The summer season has provided inspiration for both popular and classical compositions for centuries. One of the earliest examples, circa 1260, is the English Medieval round “Sumer is Icumen In.” The translation from Middle English shows us that thirteenth century songwriters were motivated by the activities of summer. Sly Stone was similarly inspired in his 1969 hit “Hot Fun in the Summertime,” and a verse from each song seamlessly spans the centuries:
From “Sumer is Icumen In”:
Summer has come in, loudly sing cuckoo
The seed grows and the meadow blooms and the world springs anew
From “Hot Fun in the Summertime”:
Boop boopa boop when I want to, out of school
County fair in the country sun and everything is cool.
Instrumental music has its share of summer songs as well. Vivaldi had his 1723 “hit” with the Summer movement of “The Four Seasons,” and two hundred plus years later organist Walter Wanderley gave us “Samba de Verao,” (“Summer Samba”).
The Internet is rife with lists of the hundred best summer songs, and at present they are in heavy rotation on the oldies stations. My vote for one of the most outstanding summer songs is rarely heard on the radio, and never makes the lists.
In the late 1950s, Dave and Iola Brubeck started to collaborate on a musical production to be called “The Real Ambassadors.” Their lofty aspirations were to bring together some of the greatest musical talent in existence and show the world through music that humanity could live together in peace. Louis Armstrong was to be the focal point, and the whole production was built around his irrepressible voice and trumpet. Amongst the songs from “The Real Ambassadors” was a beautiful ballad entitled “Summer Song.” The music was by Dave Brubeck, and the lyric was by his wife, Iola. Iola managed to combine lyrical poetry, with homespun Americana. Her first line offers a beautiful simile:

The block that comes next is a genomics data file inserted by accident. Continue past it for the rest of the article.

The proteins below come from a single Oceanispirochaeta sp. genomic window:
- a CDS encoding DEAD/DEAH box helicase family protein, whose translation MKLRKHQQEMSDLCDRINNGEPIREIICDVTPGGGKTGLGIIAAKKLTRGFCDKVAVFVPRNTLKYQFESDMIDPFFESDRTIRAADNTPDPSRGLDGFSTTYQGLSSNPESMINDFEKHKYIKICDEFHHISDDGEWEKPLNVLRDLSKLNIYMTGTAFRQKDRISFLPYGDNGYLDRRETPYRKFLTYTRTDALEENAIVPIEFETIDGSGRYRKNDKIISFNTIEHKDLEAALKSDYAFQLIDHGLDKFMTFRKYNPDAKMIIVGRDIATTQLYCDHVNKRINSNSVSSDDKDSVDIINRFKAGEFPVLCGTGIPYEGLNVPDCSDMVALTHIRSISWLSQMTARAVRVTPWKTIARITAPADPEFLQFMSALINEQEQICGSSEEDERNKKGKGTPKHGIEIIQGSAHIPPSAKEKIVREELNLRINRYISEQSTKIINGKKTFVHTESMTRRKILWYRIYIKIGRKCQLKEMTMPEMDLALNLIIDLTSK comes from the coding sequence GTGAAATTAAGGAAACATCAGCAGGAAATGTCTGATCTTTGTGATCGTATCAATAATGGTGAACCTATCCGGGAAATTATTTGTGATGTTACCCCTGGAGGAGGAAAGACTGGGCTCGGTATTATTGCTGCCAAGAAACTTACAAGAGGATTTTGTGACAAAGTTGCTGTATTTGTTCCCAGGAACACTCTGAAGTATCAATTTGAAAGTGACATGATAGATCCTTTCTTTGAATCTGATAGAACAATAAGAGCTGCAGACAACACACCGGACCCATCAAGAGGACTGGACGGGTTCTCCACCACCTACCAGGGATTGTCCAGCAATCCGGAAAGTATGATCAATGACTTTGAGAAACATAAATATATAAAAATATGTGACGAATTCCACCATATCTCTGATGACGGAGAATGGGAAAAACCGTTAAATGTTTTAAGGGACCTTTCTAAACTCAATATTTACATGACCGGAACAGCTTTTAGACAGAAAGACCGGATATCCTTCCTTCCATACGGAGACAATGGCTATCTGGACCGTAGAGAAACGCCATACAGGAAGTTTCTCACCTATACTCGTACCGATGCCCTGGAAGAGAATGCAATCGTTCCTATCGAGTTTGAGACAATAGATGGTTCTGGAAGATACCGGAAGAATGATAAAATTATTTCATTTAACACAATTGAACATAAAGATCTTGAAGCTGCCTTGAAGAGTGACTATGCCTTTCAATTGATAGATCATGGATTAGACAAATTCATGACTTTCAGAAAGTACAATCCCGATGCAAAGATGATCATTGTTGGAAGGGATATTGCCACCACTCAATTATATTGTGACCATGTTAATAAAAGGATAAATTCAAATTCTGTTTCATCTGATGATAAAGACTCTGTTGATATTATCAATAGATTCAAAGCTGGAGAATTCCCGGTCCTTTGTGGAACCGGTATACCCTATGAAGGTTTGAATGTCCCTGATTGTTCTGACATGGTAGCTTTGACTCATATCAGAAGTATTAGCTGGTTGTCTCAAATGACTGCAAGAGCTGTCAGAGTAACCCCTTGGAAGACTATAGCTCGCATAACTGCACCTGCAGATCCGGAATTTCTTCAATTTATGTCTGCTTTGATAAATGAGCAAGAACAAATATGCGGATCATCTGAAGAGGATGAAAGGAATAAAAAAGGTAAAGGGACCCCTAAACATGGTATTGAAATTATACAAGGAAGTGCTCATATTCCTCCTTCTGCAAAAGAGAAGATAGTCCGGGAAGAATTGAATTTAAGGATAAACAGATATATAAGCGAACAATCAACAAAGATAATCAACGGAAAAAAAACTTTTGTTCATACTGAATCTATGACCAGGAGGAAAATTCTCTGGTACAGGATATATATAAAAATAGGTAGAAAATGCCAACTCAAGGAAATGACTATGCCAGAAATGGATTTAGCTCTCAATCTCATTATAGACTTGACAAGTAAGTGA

Love to me is like a summer day
Silent ‘cause there is just too much to say
And later in the song:
I hear laughter from the swimming hole
Kids are fishing with a willow pole
“The Real Ambassadors” was recorded in 1961 and performed only once, at the 1962 Monterey Jazz Festival. The festival was mostly filmed but “The Real Ambassadors” debut was not, reportedly due to a lack of $750 that would have kept the film crew working. The Brubecks had always hoped that it could be turned into a Broadway production, but at this date it has only been reissued on CD. Check out Louis’ rendition of “Summer Song.” The Brubecks certainly could hear his voice when they wrote the tune. Louis made the song his own, just as he did a few years later with the hit “What a Wonderful World.” The song can also be heard on CD on the Columbia release “Dave Brubeck/Vocal Encounters” where Dave and his quartet are matched with the likes of Carmen McCrae, Jimmy Rushing, Tony Bennett and Louis Armstrong.
I came through the back door with my association with “Summer Song.” As so often happens, the first version of a song you hear is not the original. I became enchanted with “Summer Song” from the 1972 LP “Time and Love” by Jackie and Roy. Along with arranger Don Sebesky they cleverly combined their version of “Summer Song” with the Gershwin classic “Summertime,” entitled “Summer Song/Summertime.” To make the connection with the Brubecks one layer deeper, they invited saxophonist Paul Desmond to guest on the cut. He weaves “Summertime” in and out of his improvisations, and the lush arrangement by Don Sebesky make this version the equal of the original.
I had the privilege of interviewing both Dave and Iola Brubeck on separate occasions in their Connecticut home and I took the opportunity to play the Jackie and Roy version for them. They were both enamored of the recording; in fact Dave actually jumped out of his seat at a moment in the song (at 2:25). After Desmond’s gorgeous solo, Jackie and Roy sing an overdubbed four-part harmony that made the composer of this song sit up and take notice.
No one sits at a higher pinnacle in the music pantheon than the Brubecks, but in true humble musician fashion, both Dave and Iola separately mentioned the significance of Louis Armstrong’s participation in their “Real Ambassador” production. They both made mention of Pops’ inscription on their original score of “Summer Song,” which read: “To Mrs. Brubeck, I am very happy, Satchmo.”
Check out both of these recordings of Summer Song. I think you’ll have a new favorite for the season.